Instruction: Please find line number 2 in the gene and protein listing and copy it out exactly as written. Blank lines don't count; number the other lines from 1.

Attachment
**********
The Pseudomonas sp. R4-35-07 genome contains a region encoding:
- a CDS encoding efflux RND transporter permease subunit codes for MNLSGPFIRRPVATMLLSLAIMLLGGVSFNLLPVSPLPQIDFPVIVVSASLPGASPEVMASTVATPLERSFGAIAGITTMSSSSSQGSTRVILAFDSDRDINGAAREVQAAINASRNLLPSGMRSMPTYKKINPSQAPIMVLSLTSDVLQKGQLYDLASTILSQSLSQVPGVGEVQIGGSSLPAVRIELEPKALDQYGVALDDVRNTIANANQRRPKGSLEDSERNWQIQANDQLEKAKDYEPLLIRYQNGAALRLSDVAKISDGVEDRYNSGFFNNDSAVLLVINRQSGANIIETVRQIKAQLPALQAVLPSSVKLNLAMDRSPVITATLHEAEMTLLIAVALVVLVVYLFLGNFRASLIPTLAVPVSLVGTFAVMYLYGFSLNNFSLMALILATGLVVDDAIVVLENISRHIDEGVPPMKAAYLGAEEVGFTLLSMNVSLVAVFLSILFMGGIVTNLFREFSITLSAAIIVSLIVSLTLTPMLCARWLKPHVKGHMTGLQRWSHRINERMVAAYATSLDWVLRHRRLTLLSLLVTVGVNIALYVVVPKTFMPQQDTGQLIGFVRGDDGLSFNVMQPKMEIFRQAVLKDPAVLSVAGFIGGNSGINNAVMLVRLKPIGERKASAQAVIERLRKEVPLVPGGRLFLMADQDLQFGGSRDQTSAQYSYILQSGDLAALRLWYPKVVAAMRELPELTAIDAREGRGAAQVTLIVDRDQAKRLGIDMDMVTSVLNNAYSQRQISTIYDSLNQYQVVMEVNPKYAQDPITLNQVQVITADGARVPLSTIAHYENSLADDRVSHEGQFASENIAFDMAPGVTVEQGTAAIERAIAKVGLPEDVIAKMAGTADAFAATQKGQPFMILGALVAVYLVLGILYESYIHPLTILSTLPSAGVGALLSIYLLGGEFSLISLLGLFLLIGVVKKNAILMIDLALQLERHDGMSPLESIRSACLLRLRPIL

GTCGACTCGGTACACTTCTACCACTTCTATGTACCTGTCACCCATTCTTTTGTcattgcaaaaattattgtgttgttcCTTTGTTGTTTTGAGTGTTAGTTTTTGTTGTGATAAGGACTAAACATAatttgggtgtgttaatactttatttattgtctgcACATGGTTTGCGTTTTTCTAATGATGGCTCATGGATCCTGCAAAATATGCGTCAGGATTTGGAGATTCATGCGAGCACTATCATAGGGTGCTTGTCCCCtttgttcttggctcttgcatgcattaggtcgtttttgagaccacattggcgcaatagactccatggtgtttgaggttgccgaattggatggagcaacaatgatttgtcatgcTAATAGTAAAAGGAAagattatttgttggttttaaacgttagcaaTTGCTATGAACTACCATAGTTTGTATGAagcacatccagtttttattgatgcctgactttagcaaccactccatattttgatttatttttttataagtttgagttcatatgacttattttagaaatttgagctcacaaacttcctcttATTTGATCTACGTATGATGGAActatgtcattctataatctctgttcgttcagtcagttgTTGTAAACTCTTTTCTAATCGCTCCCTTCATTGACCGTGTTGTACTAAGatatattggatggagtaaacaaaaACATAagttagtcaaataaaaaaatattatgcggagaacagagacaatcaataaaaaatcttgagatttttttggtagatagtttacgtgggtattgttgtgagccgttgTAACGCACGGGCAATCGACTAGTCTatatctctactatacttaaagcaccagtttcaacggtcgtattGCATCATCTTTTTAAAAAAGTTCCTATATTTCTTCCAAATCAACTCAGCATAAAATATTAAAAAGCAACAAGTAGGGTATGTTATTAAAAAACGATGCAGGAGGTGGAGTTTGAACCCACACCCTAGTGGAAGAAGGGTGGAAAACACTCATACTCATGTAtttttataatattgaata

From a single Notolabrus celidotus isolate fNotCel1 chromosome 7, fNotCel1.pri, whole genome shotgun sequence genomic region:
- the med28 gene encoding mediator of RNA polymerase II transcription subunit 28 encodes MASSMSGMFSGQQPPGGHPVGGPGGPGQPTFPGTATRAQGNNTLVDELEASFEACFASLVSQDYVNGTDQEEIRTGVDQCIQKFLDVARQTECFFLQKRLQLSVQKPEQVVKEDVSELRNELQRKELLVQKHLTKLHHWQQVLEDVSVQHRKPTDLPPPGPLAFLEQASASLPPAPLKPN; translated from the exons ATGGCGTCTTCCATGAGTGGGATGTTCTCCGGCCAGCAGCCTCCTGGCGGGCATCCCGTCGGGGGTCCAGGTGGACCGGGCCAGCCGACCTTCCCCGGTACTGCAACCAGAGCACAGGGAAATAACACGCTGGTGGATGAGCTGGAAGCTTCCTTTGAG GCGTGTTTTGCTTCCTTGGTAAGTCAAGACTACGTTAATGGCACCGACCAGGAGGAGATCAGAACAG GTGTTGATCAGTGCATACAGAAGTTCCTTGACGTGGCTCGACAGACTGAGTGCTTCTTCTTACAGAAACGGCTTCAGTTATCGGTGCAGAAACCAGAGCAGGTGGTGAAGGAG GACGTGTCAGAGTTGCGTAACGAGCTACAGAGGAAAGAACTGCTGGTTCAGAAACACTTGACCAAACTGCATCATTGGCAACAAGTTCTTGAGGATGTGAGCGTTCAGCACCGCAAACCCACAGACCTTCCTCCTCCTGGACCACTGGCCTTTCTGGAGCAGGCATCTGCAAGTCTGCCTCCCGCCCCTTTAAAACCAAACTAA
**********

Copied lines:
- a CDS encoding efflux RND transporter permease subunit codes for MNLSGPFIRRPVATMLLSLAIMLLGGVSFNLLPVSPLPQIDFPVIVVSASLPGASPEVMASTVATPLERSFGAIAGITTMSSSSSQGSTRVILAFDSDRDINGAAREVQAAINASRNLLPSGMRSMPTYKKINPSQAPIMVLSLTSDVLQKGQLYDLASTILSQSLSQVPGVGEVQIGGSSLPAVRIELEPKALDQYGVALDDVRNTIANANQRRPKGSLEDSERNWQIQANDQLEKAKDYEPLLIRYQNGAALRLSDVAKISDGVEDRYNSGFFNNDSAVLLVINRQSGANIIETVRQIKAQLPALQAVLPSSVKLNLAMDRSPVITATLHEAEMTLLIAVALVVLVVYLFLGNFRASLIPTLAVPVSLVGTFAVMYLYGFSLNNFSLMALILATGLVVDDAIVVLENISRHIDEGVPPMKAAYLGAEEVGFTLLSMNVSLVAVFLSILFMGGIVTNLFREFSITLSAAIIVSLIVSLTLTPMLCARWLKPHVKGHMTGLQRWSHRINERMVAAYATSLDWVLRHRRLTLLSLLVTVGVNIALYVVVPKTFMPQQDTGQLIGFVRGDDGLSFNVMQPKMEIFRQAVLKDPAVLSVAGFIGGNSGINNAVMLVRLKPIGERKASAQAVIERLRKEVPLVPGGRLFLMADQDLQFGGSRDQTSAQYSYILQSGDLAALRLWYPKVVAAMRELPELTAIDAREGRGAAQVTLIVDRDQAKRLGIDMDMVTSVLNNAYSQRQISTIYDSLNQYQVVMEVNPKYAQDPITLNQVQVITADGARVPLSTIAHYENSLADDRVSHEGQFASENIAFDMAPGVTVEQGTAAIERAIAKVGLPEDVIAKMAGTADAFAATQKGQPFMILGALVAVYLVLGILYESYIHPLTILSTLPSAGVGALLSIYLLGGEFSLISLLGLFLLIGVVKKNAILMIDLALQLERHDGMSPLESIRSACLLRLRPIL